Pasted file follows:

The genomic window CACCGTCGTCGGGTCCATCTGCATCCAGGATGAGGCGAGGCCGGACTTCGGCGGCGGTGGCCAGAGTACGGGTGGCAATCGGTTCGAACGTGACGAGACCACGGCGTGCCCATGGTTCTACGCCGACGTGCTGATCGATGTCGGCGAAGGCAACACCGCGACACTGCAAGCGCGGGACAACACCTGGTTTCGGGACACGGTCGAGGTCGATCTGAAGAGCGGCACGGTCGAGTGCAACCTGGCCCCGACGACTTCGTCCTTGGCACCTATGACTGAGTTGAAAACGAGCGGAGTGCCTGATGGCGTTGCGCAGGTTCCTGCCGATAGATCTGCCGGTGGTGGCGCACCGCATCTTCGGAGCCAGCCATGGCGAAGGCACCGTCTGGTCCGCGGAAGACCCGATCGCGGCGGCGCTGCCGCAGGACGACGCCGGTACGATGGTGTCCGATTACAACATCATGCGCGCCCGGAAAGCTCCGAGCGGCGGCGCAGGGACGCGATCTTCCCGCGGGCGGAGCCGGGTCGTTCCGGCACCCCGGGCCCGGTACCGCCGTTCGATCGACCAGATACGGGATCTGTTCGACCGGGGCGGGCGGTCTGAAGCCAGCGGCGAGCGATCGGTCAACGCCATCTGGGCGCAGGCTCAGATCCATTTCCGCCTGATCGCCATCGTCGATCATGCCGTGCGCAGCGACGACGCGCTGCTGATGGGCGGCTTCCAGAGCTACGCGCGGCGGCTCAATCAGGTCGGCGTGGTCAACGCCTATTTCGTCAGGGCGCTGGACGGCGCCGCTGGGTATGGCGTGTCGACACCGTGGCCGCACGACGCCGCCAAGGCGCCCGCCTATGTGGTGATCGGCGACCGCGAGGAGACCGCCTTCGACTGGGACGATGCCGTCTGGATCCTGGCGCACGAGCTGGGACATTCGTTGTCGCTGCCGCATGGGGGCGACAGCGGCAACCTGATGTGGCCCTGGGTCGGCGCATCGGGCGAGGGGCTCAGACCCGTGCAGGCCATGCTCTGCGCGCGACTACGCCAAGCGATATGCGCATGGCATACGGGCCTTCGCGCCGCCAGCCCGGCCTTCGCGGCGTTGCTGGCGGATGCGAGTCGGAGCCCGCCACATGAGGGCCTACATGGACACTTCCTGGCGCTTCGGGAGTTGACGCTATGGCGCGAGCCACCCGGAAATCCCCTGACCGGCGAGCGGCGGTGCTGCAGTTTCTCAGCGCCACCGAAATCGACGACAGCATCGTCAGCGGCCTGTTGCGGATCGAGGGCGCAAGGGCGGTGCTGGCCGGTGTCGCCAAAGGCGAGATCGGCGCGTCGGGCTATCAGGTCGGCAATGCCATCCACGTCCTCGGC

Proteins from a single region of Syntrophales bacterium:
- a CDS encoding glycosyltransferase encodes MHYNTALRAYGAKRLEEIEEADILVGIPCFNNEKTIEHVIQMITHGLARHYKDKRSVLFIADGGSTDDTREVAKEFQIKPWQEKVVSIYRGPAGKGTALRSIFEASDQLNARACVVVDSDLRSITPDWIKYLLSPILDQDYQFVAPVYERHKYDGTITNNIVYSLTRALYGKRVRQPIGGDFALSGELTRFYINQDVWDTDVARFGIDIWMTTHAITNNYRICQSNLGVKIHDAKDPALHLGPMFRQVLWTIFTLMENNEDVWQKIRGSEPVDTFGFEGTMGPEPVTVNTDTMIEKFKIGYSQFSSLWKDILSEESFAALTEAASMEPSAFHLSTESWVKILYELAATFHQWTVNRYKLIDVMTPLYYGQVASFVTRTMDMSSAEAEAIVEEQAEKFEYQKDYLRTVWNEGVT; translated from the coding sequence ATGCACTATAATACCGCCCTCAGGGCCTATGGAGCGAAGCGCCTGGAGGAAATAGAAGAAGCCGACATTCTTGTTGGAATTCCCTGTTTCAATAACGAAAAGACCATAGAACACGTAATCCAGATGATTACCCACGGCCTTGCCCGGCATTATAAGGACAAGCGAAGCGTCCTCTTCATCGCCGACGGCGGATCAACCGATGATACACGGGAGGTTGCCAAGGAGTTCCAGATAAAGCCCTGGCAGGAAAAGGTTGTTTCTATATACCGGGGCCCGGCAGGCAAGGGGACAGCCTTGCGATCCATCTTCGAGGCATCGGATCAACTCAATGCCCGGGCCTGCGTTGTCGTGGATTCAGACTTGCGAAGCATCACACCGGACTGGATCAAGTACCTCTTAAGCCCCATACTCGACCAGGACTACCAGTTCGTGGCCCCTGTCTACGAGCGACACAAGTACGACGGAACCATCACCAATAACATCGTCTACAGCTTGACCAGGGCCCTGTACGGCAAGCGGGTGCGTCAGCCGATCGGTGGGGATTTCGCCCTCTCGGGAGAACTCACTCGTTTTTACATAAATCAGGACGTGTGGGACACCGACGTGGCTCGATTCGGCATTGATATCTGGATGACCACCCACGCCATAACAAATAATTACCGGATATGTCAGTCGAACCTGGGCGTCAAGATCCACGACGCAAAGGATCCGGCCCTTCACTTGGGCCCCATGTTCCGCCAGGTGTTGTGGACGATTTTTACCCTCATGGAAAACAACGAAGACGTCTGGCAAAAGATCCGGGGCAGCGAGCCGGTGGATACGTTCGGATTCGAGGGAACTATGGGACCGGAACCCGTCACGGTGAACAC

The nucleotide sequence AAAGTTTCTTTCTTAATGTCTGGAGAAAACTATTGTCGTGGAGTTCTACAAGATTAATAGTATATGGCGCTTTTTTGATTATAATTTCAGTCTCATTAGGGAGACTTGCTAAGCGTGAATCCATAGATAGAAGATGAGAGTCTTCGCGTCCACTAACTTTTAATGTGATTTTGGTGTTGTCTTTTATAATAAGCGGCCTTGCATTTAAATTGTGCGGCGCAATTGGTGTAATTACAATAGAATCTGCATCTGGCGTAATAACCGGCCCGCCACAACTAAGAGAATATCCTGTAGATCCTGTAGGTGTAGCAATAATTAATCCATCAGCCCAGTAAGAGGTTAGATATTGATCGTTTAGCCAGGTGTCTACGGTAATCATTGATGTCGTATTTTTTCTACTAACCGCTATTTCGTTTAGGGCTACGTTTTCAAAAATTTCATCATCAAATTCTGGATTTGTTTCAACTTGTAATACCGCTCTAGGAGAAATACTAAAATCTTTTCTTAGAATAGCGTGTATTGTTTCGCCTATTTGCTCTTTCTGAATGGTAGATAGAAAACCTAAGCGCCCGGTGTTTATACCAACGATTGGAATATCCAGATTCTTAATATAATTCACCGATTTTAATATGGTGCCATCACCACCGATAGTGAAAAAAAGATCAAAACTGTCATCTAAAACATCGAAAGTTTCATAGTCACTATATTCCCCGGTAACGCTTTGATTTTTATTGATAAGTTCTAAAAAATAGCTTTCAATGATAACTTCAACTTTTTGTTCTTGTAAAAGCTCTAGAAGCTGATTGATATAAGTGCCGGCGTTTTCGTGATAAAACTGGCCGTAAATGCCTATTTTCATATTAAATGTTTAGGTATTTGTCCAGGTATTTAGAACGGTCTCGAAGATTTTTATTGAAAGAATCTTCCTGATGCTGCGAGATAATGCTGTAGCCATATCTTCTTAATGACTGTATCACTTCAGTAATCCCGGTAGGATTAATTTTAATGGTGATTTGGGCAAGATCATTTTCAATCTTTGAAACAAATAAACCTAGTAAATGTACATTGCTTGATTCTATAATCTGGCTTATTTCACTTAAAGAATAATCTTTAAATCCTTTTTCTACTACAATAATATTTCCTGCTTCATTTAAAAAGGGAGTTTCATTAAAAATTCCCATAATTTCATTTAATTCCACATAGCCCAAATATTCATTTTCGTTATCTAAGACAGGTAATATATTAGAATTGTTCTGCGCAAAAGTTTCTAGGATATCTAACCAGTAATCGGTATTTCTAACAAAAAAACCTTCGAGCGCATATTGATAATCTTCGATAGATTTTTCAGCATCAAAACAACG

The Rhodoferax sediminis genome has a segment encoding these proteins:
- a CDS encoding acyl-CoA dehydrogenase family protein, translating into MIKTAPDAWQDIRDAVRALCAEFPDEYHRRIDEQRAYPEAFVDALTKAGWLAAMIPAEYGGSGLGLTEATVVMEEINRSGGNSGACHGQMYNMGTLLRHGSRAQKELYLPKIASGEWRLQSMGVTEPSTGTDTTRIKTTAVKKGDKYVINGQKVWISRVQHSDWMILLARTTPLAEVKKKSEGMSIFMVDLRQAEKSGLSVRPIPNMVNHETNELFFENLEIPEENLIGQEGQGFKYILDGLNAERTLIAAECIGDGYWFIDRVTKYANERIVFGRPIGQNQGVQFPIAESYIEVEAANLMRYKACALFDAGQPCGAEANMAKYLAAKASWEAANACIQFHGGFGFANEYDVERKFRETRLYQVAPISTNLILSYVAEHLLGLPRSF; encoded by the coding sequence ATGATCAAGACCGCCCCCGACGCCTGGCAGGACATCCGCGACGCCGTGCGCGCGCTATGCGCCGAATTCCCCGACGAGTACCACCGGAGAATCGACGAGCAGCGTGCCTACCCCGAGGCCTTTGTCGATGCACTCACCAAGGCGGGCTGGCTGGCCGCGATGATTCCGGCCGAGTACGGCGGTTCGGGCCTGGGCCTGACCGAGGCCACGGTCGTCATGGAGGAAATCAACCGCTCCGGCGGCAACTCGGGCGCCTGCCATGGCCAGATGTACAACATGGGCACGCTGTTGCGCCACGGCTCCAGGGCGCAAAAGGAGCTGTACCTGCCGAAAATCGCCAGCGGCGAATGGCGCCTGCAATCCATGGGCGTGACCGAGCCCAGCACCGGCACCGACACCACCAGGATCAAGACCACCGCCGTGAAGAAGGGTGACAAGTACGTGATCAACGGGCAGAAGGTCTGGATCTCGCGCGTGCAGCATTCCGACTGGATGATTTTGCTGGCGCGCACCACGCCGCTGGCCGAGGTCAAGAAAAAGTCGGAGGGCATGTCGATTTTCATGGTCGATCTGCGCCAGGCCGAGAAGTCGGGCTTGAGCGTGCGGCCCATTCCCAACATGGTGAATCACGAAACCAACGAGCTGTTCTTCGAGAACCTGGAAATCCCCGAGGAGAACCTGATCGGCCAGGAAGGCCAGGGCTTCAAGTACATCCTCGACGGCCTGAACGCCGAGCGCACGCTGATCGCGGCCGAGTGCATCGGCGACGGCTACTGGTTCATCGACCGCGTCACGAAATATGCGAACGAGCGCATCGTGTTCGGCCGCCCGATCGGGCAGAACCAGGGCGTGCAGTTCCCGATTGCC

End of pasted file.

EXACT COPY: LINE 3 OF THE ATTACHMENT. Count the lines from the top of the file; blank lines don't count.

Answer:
- a CDS encoding glycosyltransferase encodes MHYNTALRAYGAKRLEEIEEADILVGIPCFNNEKTIEHVIQMITHGLARHYKDKRSVLFIADGGSTDDTREVAKEFQIKPWQEKVVSIYRGPAGKGTALRSIFEASDQLNARACVVVDSDLRSITPDWIKYLLSPILDQDYQFVAPVYERHKYDGTITNNIVYSLTRALYGKRVRQPIGGDFALSGELTRFYINQDVWDTDVARFGIDIWMTTHAITNNYRICQSNLGVKIHDAKDPALHLGPMFRQVLWTIFTLMENNEDVWQKIRGSEPVDTFGFEGTMGPEPVTVNTDTMIEKFKIGYSQFSSLWKDILSEESFAALTEAASMEPSAFHLSTESWVKILYELAATFHQWTVNRYKLIDVMTPLYYGQVASFVTRTMDMSSAEAEAIVEEQAEKFEYQKDYLRTVWNEGVT; translated from the coding sequence ATGCACTATAATACCGCCCTCAGGGCCTATGGAGCGAAGCGCCTGGAGGAAATAGAAGAAGCCGACATTCTTGTTGGAATTCCCTGTTTCAATAACGAAAAGACCATAGAACACGTAATCCAGATGATTACCCACGGCCTTGCCCGGCATTATAAGGACAAGCGAAGCGTCCTCTTCATCGCCGACGGCGGATCAACCGATGATACACGGGAGGTTGCCAAGGAGTTCCAGATAAAGCCCTGGCAGGAAAAGGTTGTTTCTATATACCGGGGCCCGGCAGGCAAGGGGACAGCCTTGCGATCCATCTTCGAGGCATCGGATCAACTCAATGCCCGGGCCTGCGTTGTCGTGGATTCAGACTTGCGAAGCATCACACCGGACTGGATCAAGTACCTCTTAAGCCCCATACTCGACCAGGACTACCAGTTCGTGGCCCCTGTCTACGAGCGACACAAGTACGACGGAACCATCACCAATAACATCGTCTACAGCTTGACCAGGGCCCTGTACGGCAAGCGGGTGCGTCAGCCGATCGGTGGGGATTTCGCCCTCTCGGGAGAACTCACTCGTTTTTACATAAATCAGGACGTGTGGGACACCGACGTGGCTCGATTCGGCATTGATATCTGGATGACCACCCACGCCATAACAAATAATTACCGGATATGTCAGTCGAACCTGGGCGTCAAGATCCACGACGCAAAGGATCCGGCCCTTCACTTGGGCCCCATGTTCCGCCAGGTGTTGTGGACGATTTTTACCCTCATGGAAAACAACGAAGACGTCTGGCAAAAGATCCGGGGCAGCGAGCCGGTGGATACGTTCGGATTCGAGGGAACTATGGGACCGGAACCCGTCACGGTGAACAC